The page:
Day: May 24, 2022
After the Buffalo Massacre…
During the Supreme Court oral arguments last November, in New York State Rifle & Pistol Association, Inc., et al. v. Bruen, a major gun-control case, Justice Clarence Thomas and Barbara Underwood, New York’s solicitor general, had an exchange about the kinds of place a person might carry a gun. “It’s one thing to talk about Manhattan or N.Y.U.’s campus,” Thomas said. “It’s another to talk about rural upstate New York…”
There was an echo of those words on May 14th, as reports came in of a shooting in upstate New York: if Payton S. Gendron, from the small town of Conklin, which is near a university, had driven two and a half hours northeast, he would have ended up in Troy. Instead, he drove more than three hours northwest, to Buffalo, where he killed ten people at a Tops supermarket.
Gendron sought out Black victims, according to his online posts; they indicate that he had become fixated on the “great replacement” theory, which posits that there is a plot to supplant white Americans with supposedly more tractable minorities. That world view, in this Trump-distorted era, is not rare…
What seems tragically mundane, though, in American terms, is that Gendron, who is eighteen, is reportedly the owner of at least three guns: a Savage Axis XP hunting rifle, which he received as a Christmas gift when he was sixteen, the legal age to own one in New York; a Mossberg 500 shotgun, which he bought, legally, in December; and a Bushmaster XM-15 semi-automatic rifle—the apparent murder weapon—which was also legal when he bought it, in January, for less than a thousand dollars, and which he then easily modified to allow for a larger capacity magazine than is permitted in the state. An alarm that Gendron’s high school raised last year, when he said that his post-graduation goals included “murder/suicide,” was not in itself enough, under the state’s “red flag” law, to forestall the purchases.
I added the emphasis to the paragraph. Gendron’s high school did something similar when they raised an alarm to state officials when he made it clear that he considered “murder/suicide” an appropriate post graduation exercise.
Southern Baptist leaders routinely silenced sexual abuse survivors
Ronnie Floyd, Southern Baptist official
For 20 years, leaders of the Southern Baptist Convention — including a former president now accused of sexual assault — routinely silenced and disparaged sexual abuse survivors, ignored calls for policies to stop predators, and dismissed reforms that they privately said could protect children but might cost the SBC money if abuse victims later sued.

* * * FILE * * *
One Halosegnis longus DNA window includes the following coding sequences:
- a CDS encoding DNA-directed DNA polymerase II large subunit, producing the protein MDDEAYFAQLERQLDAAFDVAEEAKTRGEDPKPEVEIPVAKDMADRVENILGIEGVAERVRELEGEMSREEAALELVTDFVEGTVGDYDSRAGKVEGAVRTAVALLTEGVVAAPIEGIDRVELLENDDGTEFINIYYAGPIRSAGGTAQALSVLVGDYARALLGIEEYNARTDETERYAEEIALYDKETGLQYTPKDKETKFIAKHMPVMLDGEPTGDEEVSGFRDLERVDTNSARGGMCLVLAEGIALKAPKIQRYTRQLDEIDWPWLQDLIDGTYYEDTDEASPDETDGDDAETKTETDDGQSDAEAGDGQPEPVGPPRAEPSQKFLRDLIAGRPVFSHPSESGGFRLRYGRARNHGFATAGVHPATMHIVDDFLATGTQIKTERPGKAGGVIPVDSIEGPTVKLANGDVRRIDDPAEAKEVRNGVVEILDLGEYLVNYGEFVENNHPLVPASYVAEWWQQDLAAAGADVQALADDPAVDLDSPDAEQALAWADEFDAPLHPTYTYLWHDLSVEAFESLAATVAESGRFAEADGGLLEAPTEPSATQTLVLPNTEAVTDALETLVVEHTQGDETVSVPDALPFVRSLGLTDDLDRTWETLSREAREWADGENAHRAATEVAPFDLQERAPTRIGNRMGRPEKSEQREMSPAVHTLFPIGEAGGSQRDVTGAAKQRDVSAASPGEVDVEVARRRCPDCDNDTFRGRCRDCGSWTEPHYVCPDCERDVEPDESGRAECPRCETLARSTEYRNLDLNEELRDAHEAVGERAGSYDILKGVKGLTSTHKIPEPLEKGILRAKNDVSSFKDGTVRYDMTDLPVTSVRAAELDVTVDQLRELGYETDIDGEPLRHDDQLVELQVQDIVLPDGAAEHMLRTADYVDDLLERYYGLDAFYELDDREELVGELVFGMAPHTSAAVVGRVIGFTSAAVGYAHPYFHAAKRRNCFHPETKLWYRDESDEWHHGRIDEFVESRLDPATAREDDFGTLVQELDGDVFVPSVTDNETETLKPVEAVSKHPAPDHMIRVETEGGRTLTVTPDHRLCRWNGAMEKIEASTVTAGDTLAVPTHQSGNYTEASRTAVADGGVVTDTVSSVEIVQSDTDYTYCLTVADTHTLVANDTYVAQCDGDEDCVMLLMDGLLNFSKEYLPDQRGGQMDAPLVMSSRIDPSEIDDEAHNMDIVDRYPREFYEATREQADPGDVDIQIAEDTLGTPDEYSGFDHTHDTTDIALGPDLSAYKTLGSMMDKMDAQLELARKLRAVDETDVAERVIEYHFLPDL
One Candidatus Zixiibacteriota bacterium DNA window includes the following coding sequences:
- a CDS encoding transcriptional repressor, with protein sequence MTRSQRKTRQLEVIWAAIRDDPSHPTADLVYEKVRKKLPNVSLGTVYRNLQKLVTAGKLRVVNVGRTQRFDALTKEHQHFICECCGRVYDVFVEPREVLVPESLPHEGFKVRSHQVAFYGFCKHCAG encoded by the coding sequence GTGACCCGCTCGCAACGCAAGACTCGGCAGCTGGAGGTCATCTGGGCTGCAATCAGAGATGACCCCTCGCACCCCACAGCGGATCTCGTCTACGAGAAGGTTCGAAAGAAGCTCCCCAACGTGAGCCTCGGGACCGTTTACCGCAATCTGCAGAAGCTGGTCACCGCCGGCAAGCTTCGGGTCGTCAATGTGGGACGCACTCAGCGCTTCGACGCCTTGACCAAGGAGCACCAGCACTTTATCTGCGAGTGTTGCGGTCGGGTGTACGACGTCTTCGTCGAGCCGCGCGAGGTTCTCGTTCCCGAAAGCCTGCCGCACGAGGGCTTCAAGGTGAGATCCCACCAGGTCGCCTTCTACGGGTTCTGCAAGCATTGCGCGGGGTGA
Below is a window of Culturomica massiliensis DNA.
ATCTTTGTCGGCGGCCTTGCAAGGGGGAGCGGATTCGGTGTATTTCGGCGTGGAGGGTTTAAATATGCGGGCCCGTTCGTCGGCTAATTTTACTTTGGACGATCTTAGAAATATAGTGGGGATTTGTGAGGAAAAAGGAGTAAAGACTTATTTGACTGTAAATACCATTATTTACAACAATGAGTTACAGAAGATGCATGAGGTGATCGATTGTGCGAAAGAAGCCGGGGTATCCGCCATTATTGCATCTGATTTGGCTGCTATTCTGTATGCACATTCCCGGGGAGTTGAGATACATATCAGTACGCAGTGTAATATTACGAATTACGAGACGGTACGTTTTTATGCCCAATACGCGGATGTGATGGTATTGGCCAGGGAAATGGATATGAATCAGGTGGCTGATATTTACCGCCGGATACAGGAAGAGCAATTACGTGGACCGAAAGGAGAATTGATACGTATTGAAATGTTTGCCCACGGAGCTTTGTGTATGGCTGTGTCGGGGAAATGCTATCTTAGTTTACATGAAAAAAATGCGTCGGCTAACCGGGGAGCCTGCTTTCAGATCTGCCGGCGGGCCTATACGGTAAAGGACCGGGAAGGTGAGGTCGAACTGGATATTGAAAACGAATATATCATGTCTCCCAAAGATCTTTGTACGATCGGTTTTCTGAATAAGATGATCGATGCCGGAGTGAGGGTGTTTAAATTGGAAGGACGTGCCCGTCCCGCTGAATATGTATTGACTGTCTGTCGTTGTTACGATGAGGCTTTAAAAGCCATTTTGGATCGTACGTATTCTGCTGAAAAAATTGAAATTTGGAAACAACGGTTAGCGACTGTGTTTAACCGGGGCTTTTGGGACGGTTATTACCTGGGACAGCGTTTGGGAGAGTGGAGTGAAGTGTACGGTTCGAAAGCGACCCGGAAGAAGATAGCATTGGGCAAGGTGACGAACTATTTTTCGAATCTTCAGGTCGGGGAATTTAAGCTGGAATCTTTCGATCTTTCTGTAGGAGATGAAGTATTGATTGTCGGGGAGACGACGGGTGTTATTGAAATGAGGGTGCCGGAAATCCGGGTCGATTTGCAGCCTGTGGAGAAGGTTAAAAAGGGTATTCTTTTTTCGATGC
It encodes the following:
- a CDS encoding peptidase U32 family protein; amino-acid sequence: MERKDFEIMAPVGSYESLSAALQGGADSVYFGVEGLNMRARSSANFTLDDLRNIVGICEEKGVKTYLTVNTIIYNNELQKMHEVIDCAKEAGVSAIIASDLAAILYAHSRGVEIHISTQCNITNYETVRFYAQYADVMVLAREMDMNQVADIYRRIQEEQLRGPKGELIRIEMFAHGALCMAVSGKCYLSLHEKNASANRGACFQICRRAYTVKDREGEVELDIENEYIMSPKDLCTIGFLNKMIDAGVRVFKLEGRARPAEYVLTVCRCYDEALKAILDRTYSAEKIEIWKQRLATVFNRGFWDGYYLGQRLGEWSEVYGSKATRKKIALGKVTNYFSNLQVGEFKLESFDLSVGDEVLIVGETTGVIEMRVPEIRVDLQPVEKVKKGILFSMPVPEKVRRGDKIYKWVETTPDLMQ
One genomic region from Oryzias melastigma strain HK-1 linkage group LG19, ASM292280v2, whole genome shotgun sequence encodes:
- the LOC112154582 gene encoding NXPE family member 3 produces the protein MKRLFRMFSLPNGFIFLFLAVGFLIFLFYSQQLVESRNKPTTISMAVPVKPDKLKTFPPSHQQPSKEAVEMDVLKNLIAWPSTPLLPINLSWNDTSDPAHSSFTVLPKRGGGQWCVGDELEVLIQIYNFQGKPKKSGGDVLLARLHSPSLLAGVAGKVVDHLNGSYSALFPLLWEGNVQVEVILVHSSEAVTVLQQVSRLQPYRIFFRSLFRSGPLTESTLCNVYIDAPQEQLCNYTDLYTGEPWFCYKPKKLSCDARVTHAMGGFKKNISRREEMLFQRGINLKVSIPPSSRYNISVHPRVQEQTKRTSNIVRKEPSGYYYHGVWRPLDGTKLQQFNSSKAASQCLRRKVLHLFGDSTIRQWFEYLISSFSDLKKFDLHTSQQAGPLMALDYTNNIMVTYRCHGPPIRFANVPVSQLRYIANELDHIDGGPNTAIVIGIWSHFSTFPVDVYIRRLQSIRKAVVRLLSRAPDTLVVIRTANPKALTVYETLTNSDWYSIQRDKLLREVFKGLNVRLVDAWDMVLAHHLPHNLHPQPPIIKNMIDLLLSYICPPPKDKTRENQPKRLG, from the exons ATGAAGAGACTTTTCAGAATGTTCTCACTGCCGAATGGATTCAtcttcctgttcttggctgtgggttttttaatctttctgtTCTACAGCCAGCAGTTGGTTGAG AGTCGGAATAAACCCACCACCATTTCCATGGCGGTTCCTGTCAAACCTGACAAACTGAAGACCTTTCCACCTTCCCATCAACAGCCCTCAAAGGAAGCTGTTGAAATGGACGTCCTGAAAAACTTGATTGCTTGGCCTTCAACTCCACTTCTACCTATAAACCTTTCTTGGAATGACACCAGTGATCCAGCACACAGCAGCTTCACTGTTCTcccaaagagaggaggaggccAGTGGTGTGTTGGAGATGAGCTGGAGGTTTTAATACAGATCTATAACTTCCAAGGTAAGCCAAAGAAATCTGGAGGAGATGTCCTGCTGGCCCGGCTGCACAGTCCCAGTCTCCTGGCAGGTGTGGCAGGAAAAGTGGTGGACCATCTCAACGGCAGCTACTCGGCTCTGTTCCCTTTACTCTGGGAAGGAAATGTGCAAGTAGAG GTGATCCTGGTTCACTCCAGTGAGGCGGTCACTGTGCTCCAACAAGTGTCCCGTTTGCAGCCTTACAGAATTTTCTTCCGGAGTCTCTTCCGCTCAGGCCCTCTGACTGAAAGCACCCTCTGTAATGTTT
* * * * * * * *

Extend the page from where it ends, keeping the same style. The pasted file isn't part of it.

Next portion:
Those are just a few findings of a bombshell, third-party investigation into decades of alleged misconduct by Southern Baptist leaders that was released Sunday, nearly a year after 15,000 SBC church delegates demanded their executive committee turn over confidential documents and communications as part of an independent review of abuse reports that were purportedly mishandled or concealed since 2000.
The historic, nearly 400-page report details how a small, insular and influential group of leaders “singularly focused on avoiding liability for the SBC to the exclusion of other considerations” to prevent abuse. The report was published by Guidepost Solutions, an independent firm that conducted 330 interviews and reviewed two decades of internal SBC files in the seven-month investigation.
“Survivors and others who reported abuse were ignored, disbelieved, or met with the constant refrain that the SBC could take no action due to its (structure) — even if it meant that convicted molesters continued in ministry with no notice or warning to their current church or congregation,” Guidepost’s report concluded.
Surprised? I’m not.
Nothing new in organizations of any size, guidance or professed belief in an uniting ideology. Regardless of what that belief says about the value of truth.